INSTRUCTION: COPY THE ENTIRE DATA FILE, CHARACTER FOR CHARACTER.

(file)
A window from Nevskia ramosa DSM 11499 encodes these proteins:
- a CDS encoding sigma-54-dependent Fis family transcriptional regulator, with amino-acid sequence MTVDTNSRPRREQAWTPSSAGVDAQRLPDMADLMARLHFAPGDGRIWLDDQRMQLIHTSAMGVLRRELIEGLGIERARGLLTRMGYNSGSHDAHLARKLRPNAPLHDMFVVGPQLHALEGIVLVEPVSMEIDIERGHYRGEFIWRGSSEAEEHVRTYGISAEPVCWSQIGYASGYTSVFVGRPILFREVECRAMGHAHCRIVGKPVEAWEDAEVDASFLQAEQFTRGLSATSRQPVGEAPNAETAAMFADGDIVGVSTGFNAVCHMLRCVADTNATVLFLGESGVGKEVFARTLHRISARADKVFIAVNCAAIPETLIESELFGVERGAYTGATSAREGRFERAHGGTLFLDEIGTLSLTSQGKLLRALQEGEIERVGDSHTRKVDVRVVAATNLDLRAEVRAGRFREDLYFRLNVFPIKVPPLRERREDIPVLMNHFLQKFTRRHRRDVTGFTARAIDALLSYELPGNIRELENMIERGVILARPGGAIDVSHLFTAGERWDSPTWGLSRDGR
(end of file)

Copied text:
A window from Nevskia ramosa DSM 11499 encodes these proteins:
- a CDS encoding sigma-54-dependent Fis family transcriptional regulator, with amino-acid sequence MTVDTNSRPRREQAWTPSSAGVDAQRLPDMADLMARLHFAPGDGRIWLDDQRMQLIHTSAMGVLRRELIEGLGIERARGLLTRMGYNSGSHDAHLARKLRPNAPLHDMFVVGPQLHALEGIVLVEPVSMEIDIERGHYRGEFIWRGSSEAEEHVRTYGISAEPVCWSQIGYASGYTSVFVGRPILFREVECRAMGHAHCRIVGKPVEAWEDAEVDASFLQAEQFTRGLSATSRQPVGEAPNAETAAMFADGDIVGVSTGFNAVCHMLRCVADTNATVLFLGESGVGKEVFARTLHRISARADKVFIAVNCAAIPETLIESELFGVERGAYTGATSAREGRFERAHGGTLFLDEIGTLSLTSQGKLLRALQEGEIERVGDSHTRKVDVRVVAATNLDLRAEVRAGRFREDLYFRLNVFPIKVPPLRERREDIPVLMNHFLQKFTRRHRRDVTGFTARAIDALLSYELPGNIRELENMIERGVILARPGGAIDVSHLFTAGERWDSPTWGLSRDGR